Does anyone besides me still use Colin Fletcher's old trick of using your pack, propped up by a hiking stick (or trekking poles) as a chair back? No extra weight to carry, and I've always found it very comfortable.Aug 22, 2009 at 8:49 am #1522469
The newer t-rest chair is only 6 oz. I bought one as a lark, it goes all the time now!http://cascadedesigns.com/therm-a-rest/seating/fast-and-light-seating/compack-chair/productAug 22, 2009 at 9:20 am #1522475
@redmarbleshoeLocale: Beautiful Northern AZ!
I checked out that t-rest chair for my Husband…he's all about the lightest weight possible.
But the catch is, we do not use Thermarest mats, and the mats we use will not fit in that chair.
The other part I'm not fond of, is the sitting on or low to the ground.
With the Monarch chair, I was able to cook over our Jet boil pot, mess with the camp fire, dig in my pack at my side, kick my legs out in front crossed at my ankle, or cross my leg over my other like sitting on a couch. It is easy to get in an out of, even after long hikes, and my body is tired, drink in hand. The Material is wind blocking, so no real draft underneath when sitting either.
Ok..enough said about my luxury chair. But the T-chair does have the Lighter advantage. by 12 oz.
T-rest 6oz + pad wgt
monarch 18ozAug 22, 2009 at 12:59 pm #1522507
@abhittLocale: southern appalachians or desert SW
"Does anyone besides me still use Colin Fletcher's old trick of using your pack, propped up by a hiking stick (or trekking poles) as a chair back? No extra weight to carry, and I've always found it very comfortable
Yeah that was my standard back in the day with an external frame, but as Colin said an internal frame pack "makes a scurvy chair". I now have one of the new Thermarest Compack chairs and it works just fine.Aug 22, 2009 at 2:27 pm #1522513
Maybe it depends on the internal frame – My Osprey Atmos 50 works fine. I use the back of the pack to lean against – after all, it's designed to fit well against my back. I used the front of my old external frame – the bare rods didn't feels so good!Aug 22, 2009 at 11:19 pm #1522566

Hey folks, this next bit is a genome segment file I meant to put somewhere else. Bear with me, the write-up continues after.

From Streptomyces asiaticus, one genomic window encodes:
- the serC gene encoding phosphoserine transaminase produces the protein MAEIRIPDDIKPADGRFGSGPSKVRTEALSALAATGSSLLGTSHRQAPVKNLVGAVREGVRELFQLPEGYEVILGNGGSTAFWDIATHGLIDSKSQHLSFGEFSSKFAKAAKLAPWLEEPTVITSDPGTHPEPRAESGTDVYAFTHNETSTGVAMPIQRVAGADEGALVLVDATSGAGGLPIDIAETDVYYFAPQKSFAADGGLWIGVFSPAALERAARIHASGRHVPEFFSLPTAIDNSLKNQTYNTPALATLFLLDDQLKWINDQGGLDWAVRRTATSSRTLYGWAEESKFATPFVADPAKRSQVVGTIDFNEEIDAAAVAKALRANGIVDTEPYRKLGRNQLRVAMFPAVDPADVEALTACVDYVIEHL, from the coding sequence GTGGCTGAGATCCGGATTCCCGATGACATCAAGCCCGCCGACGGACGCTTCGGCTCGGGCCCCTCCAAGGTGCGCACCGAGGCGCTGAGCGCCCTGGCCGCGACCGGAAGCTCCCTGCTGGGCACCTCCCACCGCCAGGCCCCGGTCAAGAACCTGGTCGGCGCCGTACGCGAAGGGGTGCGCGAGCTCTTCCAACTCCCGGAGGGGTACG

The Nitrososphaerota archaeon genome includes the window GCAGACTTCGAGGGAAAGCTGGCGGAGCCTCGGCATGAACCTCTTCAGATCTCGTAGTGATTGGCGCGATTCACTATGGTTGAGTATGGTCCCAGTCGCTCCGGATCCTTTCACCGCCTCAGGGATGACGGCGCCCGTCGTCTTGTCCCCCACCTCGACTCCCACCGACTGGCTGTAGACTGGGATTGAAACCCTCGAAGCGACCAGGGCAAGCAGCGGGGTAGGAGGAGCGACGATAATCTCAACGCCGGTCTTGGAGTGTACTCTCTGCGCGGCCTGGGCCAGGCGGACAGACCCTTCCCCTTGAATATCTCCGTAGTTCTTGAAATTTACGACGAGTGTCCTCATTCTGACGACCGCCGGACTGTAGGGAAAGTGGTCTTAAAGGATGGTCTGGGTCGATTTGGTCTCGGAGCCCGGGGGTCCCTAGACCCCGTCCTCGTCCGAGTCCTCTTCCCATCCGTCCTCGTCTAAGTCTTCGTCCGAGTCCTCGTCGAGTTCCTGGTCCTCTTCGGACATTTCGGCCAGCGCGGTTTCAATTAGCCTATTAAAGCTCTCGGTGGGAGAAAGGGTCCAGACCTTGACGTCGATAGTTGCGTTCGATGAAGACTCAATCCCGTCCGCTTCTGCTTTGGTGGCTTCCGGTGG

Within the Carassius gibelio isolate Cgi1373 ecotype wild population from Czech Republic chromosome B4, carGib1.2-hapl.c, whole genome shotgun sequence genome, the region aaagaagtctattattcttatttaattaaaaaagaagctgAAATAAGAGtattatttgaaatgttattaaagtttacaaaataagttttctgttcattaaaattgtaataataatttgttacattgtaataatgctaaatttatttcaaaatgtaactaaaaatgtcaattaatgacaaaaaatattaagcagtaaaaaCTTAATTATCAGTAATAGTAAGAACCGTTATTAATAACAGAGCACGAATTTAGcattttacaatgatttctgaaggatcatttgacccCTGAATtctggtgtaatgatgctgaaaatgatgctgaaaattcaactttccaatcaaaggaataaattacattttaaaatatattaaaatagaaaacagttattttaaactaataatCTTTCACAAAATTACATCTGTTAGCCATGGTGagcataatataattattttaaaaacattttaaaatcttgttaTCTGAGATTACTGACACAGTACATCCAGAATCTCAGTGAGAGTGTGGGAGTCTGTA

@acrosomeLocale: Back in the Front Range
If you want the worst of both worlds from the Butterfly and the Thermarest chairs:
I'm sure that one of you genius MYOG guys could make something similar but lighter using carbon fiber poles, cuben, and dental floss…Sep 30, 2009 at 9:00 pm #1531999
@geistLocale: Smoky Mountains
For the weight of a monarch chair you can get a Sling-light chair and be able to lay back and take an afternoon nap in camp.
For those interested in multi-use items, a Sling-light chair can be converted into a Chair-e-it, which converts quickly from backpack, chair, and cot.Oct 1, 2009 at 8:33 am #1532109
@pgibsonLocale: SW Idaho
Hey all, this is a problem that I have been working in myself a bit lately. For years I have tried different things, I really am just not comfortable in a crazy creek or thermarest chair, just sitting on a rock was better than that. But a few months back I got into hammocks and have been spending a lot of time over at hammock forums getting up to speed on them. From that I started to see some accessories that I could make to fill some needs for hammock camping. One thing that I am about to introduce (with the help of a friend- the bushman of the Yukon) is a compact and light hammock chair. Final weight should be about 8-10 oz. with an adjustable suspension so that it will work anyplace you have 2 trees within 10-12' of each other. You can adjust the angle of the chair easily so you can recline as much as you would like. And you can hang it as high as you want so you can sit low to the ground to be able to reach you stove if you need. I should have them available for sale on my site by the end of the week and they will start shipping by next week. My site is at http://arrowheadequipment.webs.com/ and I will have lots more stuff in the next weeks and months as well.